Third, we must improve psychiatric surveillance and impose liability on those professionals who have a duty to report and fail to do so. The shooter at the Colorado movie theater could have been interdicted on this basis but wasn't. We don't yet know if that is the case in this incident, but the public deserves to know. There is a serious civil liberty concern here that has to be balanced against public safety, and for this reason the exact criteria and how we perform that balance must take place through public debate. There's nothing wrong with being crazy; we all have the right to be nuts so long as we're not a risk to anyone else. But when someone expresses a credible desire to commit mass-murder that sort of shield must evaporate.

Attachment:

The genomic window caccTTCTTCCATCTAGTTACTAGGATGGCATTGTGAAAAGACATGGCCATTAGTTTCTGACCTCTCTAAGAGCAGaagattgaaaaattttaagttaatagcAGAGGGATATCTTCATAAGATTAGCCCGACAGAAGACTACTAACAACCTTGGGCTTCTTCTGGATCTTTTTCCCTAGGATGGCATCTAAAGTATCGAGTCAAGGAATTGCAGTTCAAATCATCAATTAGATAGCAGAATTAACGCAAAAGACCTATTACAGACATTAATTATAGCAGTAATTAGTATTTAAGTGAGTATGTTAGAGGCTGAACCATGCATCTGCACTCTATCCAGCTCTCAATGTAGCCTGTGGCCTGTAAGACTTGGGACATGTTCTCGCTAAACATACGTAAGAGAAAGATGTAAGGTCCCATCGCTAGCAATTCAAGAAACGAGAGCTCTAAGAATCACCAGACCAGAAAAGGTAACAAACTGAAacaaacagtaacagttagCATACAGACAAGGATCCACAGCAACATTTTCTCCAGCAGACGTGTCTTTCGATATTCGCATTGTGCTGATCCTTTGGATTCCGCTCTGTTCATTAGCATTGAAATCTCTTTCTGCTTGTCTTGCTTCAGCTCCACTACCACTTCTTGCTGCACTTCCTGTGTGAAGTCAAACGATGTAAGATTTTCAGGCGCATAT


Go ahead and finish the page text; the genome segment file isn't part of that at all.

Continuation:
In short the answer is not found in gun bans -- no matter what sort of excuse is offered. In the instant case there is no gun ban that would have changed the outcome.
But beyond the proved inability to be effective gun bans are nothing more than an outrageous demand by our political leadership that we submit not only ourselves but our children to slaughter by criminals, promoted by politicians dancing in dead childrens' blood and upon their still-warm corpses, while they hide behind their armed guards, bullet-proof windows and armored vehicles.
No citizen should stand for this crap -- not on an ethical basis, not on a moral basis, and not on a Constitutional basis.